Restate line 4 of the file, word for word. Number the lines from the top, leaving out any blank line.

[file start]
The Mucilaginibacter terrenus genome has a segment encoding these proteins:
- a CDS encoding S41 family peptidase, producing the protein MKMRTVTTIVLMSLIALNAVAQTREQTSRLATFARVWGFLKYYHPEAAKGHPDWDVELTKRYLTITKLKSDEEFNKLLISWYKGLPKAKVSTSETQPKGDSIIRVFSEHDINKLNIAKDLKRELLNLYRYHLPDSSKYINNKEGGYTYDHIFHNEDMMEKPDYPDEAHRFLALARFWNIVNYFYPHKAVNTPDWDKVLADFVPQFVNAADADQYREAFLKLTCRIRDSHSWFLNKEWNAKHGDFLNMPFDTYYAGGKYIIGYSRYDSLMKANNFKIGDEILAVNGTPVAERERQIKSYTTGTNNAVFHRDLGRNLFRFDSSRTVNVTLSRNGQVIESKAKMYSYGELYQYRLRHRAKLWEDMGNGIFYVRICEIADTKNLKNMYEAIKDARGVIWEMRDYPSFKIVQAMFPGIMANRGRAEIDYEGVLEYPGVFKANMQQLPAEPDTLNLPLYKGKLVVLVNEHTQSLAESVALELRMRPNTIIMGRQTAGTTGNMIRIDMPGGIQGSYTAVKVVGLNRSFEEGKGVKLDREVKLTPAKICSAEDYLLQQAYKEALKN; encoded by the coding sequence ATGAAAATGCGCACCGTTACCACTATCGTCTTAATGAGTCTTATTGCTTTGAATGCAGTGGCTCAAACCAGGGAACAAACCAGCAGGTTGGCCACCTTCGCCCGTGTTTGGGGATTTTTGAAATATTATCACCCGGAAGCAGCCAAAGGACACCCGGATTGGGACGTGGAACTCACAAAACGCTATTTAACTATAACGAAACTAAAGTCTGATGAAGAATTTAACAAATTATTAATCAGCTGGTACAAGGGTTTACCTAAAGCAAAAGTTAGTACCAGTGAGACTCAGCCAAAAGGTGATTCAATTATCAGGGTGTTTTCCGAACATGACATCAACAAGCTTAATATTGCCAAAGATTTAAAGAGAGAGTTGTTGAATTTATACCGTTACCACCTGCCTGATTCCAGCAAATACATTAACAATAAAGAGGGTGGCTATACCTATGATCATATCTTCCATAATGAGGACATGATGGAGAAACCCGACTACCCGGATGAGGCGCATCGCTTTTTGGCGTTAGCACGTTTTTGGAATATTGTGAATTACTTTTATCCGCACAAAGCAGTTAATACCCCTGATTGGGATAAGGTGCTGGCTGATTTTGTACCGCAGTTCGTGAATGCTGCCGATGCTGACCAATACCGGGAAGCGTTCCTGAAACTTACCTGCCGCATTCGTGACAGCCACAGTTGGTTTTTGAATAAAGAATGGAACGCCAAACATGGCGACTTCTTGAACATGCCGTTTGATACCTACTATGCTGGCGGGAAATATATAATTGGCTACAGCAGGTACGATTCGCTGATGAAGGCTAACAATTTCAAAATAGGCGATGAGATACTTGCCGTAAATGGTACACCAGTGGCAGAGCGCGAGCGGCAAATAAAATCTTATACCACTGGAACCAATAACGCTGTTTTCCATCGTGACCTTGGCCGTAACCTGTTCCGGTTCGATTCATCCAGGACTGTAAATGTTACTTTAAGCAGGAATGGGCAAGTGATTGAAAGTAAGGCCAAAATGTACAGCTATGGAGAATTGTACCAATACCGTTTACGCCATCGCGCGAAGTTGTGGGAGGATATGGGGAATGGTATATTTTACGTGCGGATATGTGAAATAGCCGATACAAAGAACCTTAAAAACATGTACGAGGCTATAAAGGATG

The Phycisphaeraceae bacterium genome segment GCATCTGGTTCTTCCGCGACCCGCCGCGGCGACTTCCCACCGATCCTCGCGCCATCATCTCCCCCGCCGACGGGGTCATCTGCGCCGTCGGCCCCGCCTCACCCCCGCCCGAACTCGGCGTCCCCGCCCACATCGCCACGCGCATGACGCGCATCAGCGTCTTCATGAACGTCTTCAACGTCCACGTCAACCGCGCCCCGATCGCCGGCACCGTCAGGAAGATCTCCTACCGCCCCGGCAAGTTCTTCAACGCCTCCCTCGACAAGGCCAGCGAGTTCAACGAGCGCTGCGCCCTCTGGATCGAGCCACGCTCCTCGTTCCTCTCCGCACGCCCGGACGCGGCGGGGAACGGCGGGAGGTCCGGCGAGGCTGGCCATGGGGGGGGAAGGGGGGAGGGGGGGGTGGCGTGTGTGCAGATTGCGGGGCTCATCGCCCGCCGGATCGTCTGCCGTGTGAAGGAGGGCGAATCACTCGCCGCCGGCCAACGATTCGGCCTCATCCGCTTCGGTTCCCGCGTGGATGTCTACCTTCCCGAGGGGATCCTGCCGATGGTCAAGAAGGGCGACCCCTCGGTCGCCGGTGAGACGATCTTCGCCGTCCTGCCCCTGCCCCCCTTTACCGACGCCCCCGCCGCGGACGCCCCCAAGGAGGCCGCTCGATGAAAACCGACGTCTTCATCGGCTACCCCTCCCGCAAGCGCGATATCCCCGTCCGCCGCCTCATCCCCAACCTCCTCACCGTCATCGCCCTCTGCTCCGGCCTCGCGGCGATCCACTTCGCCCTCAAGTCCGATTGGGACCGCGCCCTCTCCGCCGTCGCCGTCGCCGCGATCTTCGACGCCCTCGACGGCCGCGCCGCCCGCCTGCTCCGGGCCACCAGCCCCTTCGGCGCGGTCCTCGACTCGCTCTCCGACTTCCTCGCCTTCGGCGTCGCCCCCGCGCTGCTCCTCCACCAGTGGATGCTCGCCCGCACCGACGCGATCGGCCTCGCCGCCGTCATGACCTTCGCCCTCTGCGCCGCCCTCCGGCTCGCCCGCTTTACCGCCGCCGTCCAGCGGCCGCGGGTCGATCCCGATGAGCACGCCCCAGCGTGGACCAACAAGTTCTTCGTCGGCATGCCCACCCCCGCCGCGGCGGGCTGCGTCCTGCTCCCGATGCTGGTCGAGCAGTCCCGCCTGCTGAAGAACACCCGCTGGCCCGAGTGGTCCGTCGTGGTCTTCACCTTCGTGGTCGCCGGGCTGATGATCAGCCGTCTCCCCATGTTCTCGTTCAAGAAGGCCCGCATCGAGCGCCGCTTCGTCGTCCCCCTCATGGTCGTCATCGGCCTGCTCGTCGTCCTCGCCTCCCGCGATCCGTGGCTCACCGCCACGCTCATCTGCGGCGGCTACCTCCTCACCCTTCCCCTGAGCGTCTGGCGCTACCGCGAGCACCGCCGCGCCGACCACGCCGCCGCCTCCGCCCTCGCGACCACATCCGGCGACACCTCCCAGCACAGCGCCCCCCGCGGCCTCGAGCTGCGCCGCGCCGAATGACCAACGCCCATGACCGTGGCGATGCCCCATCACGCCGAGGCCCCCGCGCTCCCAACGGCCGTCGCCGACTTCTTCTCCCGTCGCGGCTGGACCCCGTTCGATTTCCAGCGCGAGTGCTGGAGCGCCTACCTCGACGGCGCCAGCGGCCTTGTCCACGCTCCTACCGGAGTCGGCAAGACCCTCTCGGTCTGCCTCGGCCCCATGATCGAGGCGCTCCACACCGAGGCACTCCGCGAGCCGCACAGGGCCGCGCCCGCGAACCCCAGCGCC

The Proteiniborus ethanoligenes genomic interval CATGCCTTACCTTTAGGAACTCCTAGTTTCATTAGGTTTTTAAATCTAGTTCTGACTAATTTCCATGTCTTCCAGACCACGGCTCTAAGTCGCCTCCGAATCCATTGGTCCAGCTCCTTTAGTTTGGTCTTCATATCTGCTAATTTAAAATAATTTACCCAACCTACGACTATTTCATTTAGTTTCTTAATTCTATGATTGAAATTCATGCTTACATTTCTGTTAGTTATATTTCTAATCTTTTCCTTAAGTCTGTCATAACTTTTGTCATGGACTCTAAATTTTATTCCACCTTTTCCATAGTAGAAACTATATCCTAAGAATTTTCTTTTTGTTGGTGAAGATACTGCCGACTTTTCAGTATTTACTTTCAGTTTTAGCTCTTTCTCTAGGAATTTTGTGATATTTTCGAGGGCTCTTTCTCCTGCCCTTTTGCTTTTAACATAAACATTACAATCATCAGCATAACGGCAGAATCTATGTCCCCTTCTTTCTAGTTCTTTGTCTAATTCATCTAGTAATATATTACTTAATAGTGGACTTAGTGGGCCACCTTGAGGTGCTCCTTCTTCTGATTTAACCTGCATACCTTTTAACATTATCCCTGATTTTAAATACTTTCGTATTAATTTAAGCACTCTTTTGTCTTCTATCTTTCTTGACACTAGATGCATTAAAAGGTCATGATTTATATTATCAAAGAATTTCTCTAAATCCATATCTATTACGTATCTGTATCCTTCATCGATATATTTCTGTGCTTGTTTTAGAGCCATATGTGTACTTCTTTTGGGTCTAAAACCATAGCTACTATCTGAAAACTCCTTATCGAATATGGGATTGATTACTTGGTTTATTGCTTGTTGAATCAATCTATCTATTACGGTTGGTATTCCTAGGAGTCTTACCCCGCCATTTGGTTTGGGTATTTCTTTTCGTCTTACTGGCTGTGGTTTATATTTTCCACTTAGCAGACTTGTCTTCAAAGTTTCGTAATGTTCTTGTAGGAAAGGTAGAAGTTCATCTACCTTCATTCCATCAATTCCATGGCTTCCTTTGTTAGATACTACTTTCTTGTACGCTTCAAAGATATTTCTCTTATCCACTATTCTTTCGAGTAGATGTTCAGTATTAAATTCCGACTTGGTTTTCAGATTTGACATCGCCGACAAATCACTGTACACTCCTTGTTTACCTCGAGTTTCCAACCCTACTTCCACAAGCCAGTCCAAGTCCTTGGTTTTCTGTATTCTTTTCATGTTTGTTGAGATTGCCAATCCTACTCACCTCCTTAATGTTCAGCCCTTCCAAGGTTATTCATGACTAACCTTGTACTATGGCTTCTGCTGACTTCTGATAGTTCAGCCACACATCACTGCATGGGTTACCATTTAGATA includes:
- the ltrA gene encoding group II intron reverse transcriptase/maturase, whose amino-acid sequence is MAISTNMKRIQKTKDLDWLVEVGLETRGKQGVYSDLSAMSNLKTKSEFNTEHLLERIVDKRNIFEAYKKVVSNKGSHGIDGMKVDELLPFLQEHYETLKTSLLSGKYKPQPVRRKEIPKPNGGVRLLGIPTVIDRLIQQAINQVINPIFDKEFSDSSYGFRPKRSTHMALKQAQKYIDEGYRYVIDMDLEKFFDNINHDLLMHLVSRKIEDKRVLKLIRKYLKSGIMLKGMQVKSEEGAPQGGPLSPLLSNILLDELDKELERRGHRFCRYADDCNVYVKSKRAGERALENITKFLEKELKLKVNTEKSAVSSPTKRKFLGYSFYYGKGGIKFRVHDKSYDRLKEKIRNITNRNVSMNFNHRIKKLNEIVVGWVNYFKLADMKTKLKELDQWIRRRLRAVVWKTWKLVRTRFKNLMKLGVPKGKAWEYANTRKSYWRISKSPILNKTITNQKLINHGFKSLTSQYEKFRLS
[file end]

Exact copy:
The Proteiniborus ethanoligenes genomic interval CATGCCTTACCTTTAGGAACTCCTAGTTTCATTAGGTTTTTAAATCTAGTTCTGACTAATTTCCATGTCTTCCAGACCACGGCTCTAAGTCGCCTCCGAATCCATTGGTCCAGCTCCTTTAGTTTGGTCTTCATATCTGCTAATTTAAAATAATTTACCCAACCTACGACTATTTCATTTAGTTTCTTAATTCTATGATTGAAATTCATGCTTACATTTCTGTTAGTTATATTTCTAATCTTTTCCTTAAGTCTGTCATAACTTTTGTCATGGACTCTAAATTTTATTCCACCTTTTCCATAGTAGAAACTATATCCTAAGAATTTTCTTTTTGTTGGTGAAGATACTGCCGACTTTTCAGTATTTACTTTCAGTTTTAGCTCTTTCTCTAGGAATTTTGTGATATTTTCGAGGGCTCTTTCTCCTGCCCTTTTGCTTTTAACATAAACATTACAATCATCAGCATAACGGCAGAATCTATGTCCCCTTCTTTCTAGTTCTTTGTCTAATTCATCTAGTAATATATTACTTAATAGTGGACTTAGTGGGCCACCTTGAGGTGCTCCTTCTTCTGATTTAACCTGCATACCTTTTAACATTATCCCTGATTTTAAATACTTTCGTATTAATTTAAGCACTCTTTTGTCTTCTATCTTTCTTGACACTAGATGCATTAAAAGGTCATGATTTATATTATCAAAGAATTTCTCTAAATCCATATCTATTACGTATCTGTATCCTTCATCGATATATTTCTGTGCTTGTTTTAGAGCCATATGTGTACTTCTTTTGGGTCTAAAACCATAGCTACTATCTGAAAACTCCTTATCGAATATGGGATTGATTACTTGGTTTATTGCTTGTTGAATCAATCTATCTATTACGGTTGGTATTCCTAGGAGTCTTACCCCGCCATTTGGTTTGGGTATTTCTTTTCGTCTTACTGGCTGTGGTTTATATTTTCCACTTAGCAGACTTGTCTTCAAAGTTTCGTAATGTTCTTGTAGGAAAGGTAGAAGTTCATCTACCTTCATTCCATCAATTCCATGGCTTCCTTTGTTAGATACTACTTTCTTGTACGCTTCAAAGATATTTCTCTTATCCACTATTCTTTCGAGTAGATGTTCAGTATTAAATTCCGACTTGGTTTTCAGATTTGACATCGCCGACAAATCACTGTACACTCCTTGTTTACCTCGAGTTTCCAACCCTACTTCCACAAGCCAGTCCAAGTCCTTGGTTTTCTGTATTCTTTTCATGTTTGTTGAGATTGCCAATCCTACTCACCTCCTTAATGTTCAGCCCTTCCAAGGTTATTCATGACTAACCTTGTACTATGGCTTCTGCTGACTTCTGATAGTTCAGCCACACATCACTGCATGGGTTACCATTTAGATA includes: